Last updated 5:55PM ET
December 14, 2017
KSUT Regional
KSUT Regional
Desert Rock Draws More Comment
(2007-08-30)
(ksut) - HOST LEAD: A 30-day extension for comments on the proposed Desert Rock power plant is yielding more input, including a position by one of two Southwest Colorado Indian tribes.
KSUT's Victor Locke reports.

VICTOR: The August 20th deadline for comments on Desert Rocks Draft Environmental Impact Statement was extended at the last minute for 30-days.
Sithe Global wants to build the nearly 3-billion dollar, 1500 megawatt coal fired plant near a Navajo coal mine on the Navajo Reservation, Southwest of Farmington, New Mexico.
That corner of New Mexico already hosts two other coal fired plants, deemed among the dirtiest in the nation, prompting considerable opposition throughout the Four Corners to adding a third coal powered plant.
Desert Rocks proponents have claimed the plant will be one of the cleanest coal fired plant in the nation, setting a new standard for all future coal plants.
Late last week, the Ute Mountain Ute Tribal council adopted a resolution on Desert Rock.
Initial published reports characterized the resolution as opposing Desert Rock on the neighboring Navajo reservation.
But Ute Mountain Ute General counsel Peter Ortego says that's not exactly the intent of the resolution.
OREGA: NATURALLY THE TRIBE VERY MUCH RESPECTS THE SOVERIEGN RIGHT OF THE NAVAJO NATION TO DETERMINE WHAT'S BEST FOR ITS PEOPLE. HOWEVER, THE UTE MOUNTAIN UTE TRIBE HAS TO ALSO LOOK OUT FOR ITS PEOPLE. AND WE'RE JUST AFRAID THAT IF THE PLANT WENT FORWARD THAT IT'S POSSIBLE THAT THE EFFECTS ON UTE MOUNTAIN UTE PEOPLE, IT COULD ADVERSELY AFFECT THEIR HEALTH IN THE FUTURE.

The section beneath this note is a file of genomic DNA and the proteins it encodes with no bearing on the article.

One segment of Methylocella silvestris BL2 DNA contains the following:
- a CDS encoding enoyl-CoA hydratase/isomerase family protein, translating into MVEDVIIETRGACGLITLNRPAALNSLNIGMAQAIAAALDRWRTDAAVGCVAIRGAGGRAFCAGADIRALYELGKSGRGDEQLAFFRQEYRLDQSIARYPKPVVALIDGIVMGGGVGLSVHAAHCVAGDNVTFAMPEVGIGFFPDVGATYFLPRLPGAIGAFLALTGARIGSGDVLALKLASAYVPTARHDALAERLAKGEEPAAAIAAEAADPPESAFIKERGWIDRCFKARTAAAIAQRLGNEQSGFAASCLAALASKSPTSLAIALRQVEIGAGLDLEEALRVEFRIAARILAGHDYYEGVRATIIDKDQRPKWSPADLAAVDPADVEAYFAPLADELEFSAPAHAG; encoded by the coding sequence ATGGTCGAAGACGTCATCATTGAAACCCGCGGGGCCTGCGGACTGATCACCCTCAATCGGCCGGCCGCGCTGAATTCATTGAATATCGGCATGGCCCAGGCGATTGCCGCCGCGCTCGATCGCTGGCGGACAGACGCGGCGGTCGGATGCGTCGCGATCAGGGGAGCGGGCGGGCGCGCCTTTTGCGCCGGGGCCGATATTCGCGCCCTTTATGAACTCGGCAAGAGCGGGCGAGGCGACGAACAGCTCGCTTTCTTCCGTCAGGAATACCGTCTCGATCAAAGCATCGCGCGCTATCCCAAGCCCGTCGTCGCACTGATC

Ortego says the tribe's mostly concerned about the EIS itself.
ORTEGA: THE TRIBE IS NOT OPPOSED TO THE CONCEPT OF HAVING POWER PLANTS, WE'RE JUST CONCERNED IN HOW THE EIS WAS DONE IN THAT WE FEEL IT DID NOT ADEQUATELY CONSIDER THE CUMULATIVE IMPACTS OF ALL THE ACTIVITIES THAT ARE GOING ON DOWN HERE. IT SEEMED AS IF THE EIS ONLY LOOKED AT ONE POWER PLANT, AND WHAT THE IMPACTS WOULD BE FROM THAT ONE POWER PLANT AND DIDN'T LOOK AT THE OVERALL EFFECT, IN COMBINATION WITH ALL THE OTHER ACTIVITIES GOING ON HERE. I DON'T THINK IT'S FAIR TO SAY THAT THE COUNCIL CAME OUT IN OPPOSITION TO THE POWER PLANT ITSELF. WHAT WE'RE CONCERNED ABOUT IS THAT IF IT'S GOING TO BE DONE THAT IT BE DONE CORRECTLY AND IN THAT IT BE DONE IN A WAY THAT'S SAFE FOR THE ENVIRONMENT AND WE JUST DON'T THINK THE PROPER ANALYSIS HAS BEEN DONE.
It's not known if the Southern Ute Tribe plans to take a position on Desert Rock.
Earlier this week, Montezuma County Commissioners adopted a resolution urging developers of Desert Rock to use the best available technology and to work with existing power plants to reduce emissions in the region.
That resolution does not state a position either in favor or against Desert Rocks construction.
Shortly before August 20th, both Durango City Council and La Plata County Commissioners adopted resolutions on Desert Rock.
Those documents basically requested an extension of the comment period on the Draft EIS, and did not take formal positions for or against the plant.
Sithe Global officials hope the Final EIS will be issued later this year and they'd like construction on Desert Rock to begin sometime in mid 2008.
The plant and neighboring coal mine are expected to provide hundreds of jobs on the Navajo Nation, as well as generate about 50-million dollars a year in tax and royalty payments to the tribe.
Most of the power Desert Rock will produce is expected to be sold to utilities in Phoenix, Las Vegas and elsewhere in the southwest.
From KSUT, Four Corners Public Radio, I'm Victor Locke.
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